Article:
Bypass navigation menu
RGB Classic Games
Keeping the classics alive
Currently hosting 566 great games!
Mines  2006

Mines is a text adventure in the tradition of Adventure (Colossal Caves) and Zork. Written in 1979 in BASIC for the TANO Corporation Outpost (with 64K of memory and a 6800 processor), the author rewrote the game for modern computers in 2005. At the beginning of the game you choose a mine number from which the layout of the mine is algorithmically derived. This means that the game can be played again and again using a different layout, but it's not random because the map will be laid out the same way every time you use the same mine number (making it possible to map the mine). The computer describes what you see and carries out your instructions. Your goal is to visit every room and bring all of the treasures back to the entrance in as few moves as possible. Some items are necessary to overcome obstacles, and you receive points for achieving goals. Unfortunately, there isn't much problem solving to be done. You don't have to figure out which item overcomes the obstacle; the obstacle is automatically overcome if you attempt to pass it while carrying the correct item. Perhaps because of its origin as a terminal computer game, Mines doesn't attempt to set a graphics mode on startup, allowing it to run on MDA/Hercules cards. (This also means that you will stay in 40 column mode if you're in Mode 0/1 when starting the game, messing up the text wrapping which assumes that you're in an 80 column mode.)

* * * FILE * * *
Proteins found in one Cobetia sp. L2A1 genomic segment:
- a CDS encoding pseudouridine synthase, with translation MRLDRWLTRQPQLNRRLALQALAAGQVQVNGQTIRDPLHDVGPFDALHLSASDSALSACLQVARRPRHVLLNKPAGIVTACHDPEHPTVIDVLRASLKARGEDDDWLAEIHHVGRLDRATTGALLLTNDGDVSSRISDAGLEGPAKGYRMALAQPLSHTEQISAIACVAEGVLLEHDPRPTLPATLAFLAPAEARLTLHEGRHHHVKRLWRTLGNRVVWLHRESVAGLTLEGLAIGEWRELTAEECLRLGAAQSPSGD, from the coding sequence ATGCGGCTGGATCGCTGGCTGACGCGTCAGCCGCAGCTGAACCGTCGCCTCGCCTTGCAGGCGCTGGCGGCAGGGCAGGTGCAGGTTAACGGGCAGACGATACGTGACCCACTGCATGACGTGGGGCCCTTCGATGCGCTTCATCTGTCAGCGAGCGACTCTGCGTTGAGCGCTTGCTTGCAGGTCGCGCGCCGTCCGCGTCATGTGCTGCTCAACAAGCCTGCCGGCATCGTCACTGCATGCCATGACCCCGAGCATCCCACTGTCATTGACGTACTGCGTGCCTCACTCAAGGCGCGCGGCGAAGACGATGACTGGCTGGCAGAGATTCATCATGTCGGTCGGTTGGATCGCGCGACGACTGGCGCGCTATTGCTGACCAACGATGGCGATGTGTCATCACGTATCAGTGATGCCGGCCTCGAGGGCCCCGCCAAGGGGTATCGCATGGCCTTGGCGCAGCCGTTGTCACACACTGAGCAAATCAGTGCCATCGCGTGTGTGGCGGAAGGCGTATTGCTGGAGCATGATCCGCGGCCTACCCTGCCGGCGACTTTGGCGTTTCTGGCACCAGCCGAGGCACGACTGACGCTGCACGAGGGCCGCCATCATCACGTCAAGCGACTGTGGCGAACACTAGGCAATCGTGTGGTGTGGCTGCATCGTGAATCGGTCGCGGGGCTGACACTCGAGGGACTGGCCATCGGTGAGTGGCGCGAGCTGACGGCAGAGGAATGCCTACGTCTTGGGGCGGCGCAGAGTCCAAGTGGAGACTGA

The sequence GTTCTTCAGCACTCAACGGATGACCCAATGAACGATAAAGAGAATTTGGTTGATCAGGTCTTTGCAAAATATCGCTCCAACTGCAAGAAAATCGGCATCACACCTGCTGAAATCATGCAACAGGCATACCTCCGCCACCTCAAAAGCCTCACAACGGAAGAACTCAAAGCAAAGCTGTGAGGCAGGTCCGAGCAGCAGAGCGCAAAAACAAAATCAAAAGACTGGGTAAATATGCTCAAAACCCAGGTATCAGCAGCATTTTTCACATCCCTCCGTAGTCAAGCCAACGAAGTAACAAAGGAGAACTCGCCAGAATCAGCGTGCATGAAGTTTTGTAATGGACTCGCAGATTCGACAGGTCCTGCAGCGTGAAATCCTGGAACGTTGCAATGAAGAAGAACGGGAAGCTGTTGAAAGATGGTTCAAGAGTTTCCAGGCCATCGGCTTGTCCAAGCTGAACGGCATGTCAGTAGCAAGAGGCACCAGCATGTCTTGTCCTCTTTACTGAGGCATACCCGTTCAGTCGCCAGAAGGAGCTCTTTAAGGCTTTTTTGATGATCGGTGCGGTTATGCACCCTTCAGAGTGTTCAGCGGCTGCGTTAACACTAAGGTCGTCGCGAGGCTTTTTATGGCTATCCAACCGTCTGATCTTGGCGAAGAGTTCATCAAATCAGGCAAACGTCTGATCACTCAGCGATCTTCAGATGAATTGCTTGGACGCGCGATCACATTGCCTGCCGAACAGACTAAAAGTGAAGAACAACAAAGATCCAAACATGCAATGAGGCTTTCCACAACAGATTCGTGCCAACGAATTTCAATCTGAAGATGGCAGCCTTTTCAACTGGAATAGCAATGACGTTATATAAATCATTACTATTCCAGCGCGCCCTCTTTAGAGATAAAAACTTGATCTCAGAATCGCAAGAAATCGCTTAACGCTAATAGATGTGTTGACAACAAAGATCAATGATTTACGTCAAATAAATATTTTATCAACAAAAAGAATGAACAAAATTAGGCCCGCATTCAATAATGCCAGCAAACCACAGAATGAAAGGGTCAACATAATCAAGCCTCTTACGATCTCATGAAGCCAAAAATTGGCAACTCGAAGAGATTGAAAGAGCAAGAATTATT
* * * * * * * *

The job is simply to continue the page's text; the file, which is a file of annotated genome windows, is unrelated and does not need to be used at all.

Added by DOSGuy


MDA Mode 07h
80×25×4gray 9×14 font

Screenshot of Mines
CGA Mode 03h
80×25×16c 8×8 font

Screenshot of Mines
EGA Mode 03h
80×25×16c 8×14 font

Screenshot of Mines
MCGA Mode 03h
80×25×16c 8×16 font

Screenshot of Mines
VGA Mode 03h
80×25×16c 9×16 font

Screenshot of Mines


Mines v1.1 with Source code in Borland Turbo C++ 1.01 (31,093 bytes) 2007-02-24 DOS Play online
Mines v1.0 with Source code in Borland Turbo C++ 1.01 (31,084 bytes) 2006-11-22 DOS


This game was originally released under a freeware license.